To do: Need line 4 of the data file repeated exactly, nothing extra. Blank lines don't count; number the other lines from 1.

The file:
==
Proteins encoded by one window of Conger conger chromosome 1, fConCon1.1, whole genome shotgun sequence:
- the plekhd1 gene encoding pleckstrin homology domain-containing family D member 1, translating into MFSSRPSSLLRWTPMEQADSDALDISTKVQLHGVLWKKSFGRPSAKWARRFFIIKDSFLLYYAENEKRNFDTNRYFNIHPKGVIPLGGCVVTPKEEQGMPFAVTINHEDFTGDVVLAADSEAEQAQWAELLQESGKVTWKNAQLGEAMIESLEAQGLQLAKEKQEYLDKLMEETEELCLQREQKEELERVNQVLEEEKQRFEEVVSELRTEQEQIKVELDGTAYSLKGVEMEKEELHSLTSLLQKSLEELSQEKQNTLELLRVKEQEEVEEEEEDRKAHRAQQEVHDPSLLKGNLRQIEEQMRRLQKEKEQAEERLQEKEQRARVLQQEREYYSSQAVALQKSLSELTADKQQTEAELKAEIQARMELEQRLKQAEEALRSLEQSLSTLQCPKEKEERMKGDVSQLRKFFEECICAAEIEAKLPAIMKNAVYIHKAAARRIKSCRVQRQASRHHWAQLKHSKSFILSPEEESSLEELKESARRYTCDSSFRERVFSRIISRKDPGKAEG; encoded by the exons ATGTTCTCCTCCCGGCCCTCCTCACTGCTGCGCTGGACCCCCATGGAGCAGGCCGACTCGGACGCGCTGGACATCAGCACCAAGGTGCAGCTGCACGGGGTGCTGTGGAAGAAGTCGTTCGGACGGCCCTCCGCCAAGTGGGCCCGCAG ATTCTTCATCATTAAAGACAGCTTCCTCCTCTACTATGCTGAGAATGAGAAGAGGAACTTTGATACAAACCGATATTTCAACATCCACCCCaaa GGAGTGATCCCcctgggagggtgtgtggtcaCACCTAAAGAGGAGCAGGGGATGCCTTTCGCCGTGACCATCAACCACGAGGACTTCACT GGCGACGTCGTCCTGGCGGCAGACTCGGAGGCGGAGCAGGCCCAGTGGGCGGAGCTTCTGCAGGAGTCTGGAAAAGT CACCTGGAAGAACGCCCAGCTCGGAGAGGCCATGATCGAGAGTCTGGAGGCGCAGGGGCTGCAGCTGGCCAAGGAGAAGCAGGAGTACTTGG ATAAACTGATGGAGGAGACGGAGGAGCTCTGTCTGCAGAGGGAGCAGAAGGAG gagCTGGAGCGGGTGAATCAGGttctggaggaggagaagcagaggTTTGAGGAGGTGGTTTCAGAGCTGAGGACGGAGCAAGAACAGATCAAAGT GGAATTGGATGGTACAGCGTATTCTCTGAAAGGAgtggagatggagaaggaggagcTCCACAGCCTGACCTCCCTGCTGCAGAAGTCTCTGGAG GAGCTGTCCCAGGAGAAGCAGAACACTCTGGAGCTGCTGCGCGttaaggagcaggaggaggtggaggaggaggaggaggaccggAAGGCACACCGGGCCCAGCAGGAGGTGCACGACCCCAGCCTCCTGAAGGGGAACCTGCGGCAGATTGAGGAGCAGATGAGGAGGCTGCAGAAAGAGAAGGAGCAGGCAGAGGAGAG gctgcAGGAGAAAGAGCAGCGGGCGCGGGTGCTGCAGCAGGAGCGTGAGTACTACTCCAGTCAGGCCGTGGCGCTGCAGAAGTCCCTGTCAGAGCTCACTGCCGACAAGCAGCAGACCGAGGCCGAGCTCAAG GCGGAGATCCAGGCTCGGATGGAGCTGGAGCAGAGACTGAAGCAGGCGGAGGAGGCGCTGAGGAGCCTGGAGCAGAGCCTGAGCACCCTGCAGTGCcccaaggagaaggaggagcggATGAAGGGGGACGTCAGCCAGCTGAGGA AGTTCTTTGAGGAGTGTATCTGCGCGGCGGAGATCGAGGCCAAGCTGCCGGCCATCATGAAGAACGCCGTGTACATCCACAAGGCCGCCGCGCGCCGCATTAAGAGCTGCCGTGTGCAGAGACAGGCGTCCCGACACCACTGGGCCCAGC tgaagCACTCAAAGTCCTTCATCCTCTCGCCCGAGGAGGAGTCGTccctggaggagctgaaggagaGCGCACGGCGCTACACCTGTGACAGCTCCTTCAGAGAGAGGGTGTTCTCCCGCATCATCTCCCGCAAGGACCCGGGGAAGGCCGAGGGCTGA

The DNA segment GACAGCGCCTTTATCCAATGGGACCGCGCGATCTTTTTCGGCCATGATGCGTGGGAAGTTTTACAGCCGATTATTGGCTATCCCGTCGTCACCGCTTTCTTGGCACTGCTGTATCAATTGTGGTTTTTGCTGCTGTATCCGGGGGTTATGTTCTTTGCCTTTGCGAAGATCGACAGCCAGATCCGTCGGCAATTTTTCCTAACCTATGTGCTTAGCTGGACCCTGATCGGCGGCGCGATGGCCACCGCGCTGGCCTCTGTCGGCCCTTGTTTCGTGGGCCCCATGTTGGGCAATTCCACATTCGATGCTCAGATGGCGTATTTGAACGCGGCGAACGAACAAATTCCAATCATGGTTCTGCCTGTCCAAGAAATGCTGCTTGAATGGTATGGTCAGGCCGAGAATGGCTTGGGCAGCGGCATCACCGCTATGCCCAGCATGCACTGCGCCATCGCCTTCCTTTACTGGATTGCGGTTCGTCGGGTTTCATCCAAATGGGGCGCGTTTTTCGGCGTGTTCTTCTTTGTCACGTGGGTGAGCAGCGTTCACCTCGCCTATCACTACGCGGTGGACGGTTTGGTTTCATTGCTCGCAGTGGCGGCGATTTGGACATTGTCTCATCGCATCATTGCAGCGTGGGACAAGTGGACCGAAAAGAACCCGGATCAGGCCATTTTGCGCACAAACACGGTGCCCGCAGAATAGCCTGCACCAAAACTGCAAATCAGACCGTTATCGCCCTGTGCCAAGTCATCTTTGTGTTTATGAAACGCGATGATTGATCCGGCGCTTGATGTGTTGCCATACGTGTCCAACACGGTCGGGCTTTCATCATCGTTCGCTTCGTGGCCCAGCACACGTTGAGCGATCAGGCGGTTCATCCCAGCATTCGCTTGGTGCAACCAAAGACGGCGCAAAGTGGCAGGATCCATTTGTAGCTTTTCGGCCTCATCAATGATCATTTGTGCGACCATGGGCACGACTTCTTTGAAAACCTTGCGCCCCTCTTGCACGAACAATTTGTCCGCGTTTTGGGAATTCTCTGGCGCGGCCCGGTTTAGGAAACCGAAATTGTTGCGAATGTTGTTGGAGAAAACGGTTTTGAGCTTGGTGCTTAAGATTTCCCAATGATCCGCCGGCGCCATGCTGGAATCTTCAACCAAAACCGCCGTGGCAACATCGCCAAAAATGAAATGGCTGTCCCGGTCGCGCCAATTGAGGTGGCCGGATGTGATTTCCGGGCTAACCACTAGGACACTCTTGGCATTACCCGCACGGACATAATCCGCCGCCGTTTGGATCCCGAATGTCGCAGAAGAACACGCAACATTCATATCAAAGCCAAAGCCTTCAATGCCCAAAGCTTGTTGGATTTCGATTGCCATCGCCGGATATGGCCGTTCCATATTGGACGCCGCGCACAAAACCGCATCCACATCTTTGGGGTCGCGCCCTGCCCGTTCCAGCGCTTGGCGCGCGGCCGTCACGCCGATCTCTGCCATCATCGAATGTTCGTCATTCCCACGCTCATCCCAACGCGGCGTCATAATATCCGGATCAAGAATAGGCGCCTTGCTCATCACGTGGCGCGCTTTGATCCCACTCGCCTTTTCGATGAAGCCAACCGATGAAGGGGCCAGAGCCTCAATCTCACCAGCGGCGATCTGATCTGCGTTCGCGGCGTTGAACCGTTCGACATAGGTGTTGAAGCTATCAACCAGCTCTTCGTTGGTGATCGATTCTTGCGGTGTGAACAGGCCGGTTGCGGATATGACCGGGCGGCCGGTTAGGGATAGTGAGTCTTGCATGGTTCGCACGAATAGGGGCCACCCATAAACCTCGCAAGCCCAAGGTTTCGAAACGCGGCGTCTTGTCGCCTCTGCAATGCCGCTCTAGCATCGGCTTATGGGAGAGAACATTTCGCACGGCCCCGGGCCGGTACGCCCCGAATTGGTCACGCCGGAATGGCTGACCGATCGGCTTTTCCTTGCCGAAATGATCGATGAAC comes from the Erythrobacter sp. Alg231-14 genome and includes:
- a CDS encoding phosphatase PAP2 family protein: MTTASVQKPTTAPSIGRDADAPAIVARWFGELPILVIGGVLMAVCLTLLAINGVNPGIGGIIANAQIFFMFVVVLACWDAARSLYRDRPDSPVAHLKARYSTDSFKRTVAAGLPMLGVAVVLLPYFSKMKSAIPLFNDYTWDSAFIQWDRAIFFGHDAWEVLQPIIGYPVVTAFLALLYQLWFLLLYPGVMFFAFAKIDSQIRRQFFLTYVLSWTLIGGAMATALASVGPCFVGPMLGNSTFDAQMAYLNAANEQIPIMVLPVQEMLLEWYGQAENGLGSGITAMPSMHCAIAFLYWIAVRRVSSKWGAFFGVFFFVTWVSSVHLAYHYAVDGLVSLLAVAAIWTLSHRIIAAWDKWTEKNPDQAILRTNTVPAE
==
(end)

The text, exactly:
- a CDS encoding phosphatase PAP2 family protein: MTTASVQKPTTAPSIGRDADAPAIVARWFGELPILVIGGVLMAVCLTLLAINGVNPGIGGIIANAQIFFMFVVVLACWDAARSLYRDRPDSPVAHLKARYSTDSFKRTVAAGLPMLGVAVVLLPYFSKMKSAIPLFNDYTWDSAFIQWDRAIFFGHDAWEVLQPIIGYPVVTAFLALLYQLWFLLLYPGVMFFAFAKIDSQIRRQFFLTYVLSWTLIGGAMATALASVGPCFVGPMLGNSTFDAQMAYLNAANEQIPIMVLPVQEMLLEWYGQAENGLGSGITAMPSMHCAIAFLYWIAVRRVSSKWGAFFGVFFFVTWVSSVHLAYHYAVDGLVSLLAVAAIWTLSHRIIAAWDKWTEKNPDQAILRTNTVPAE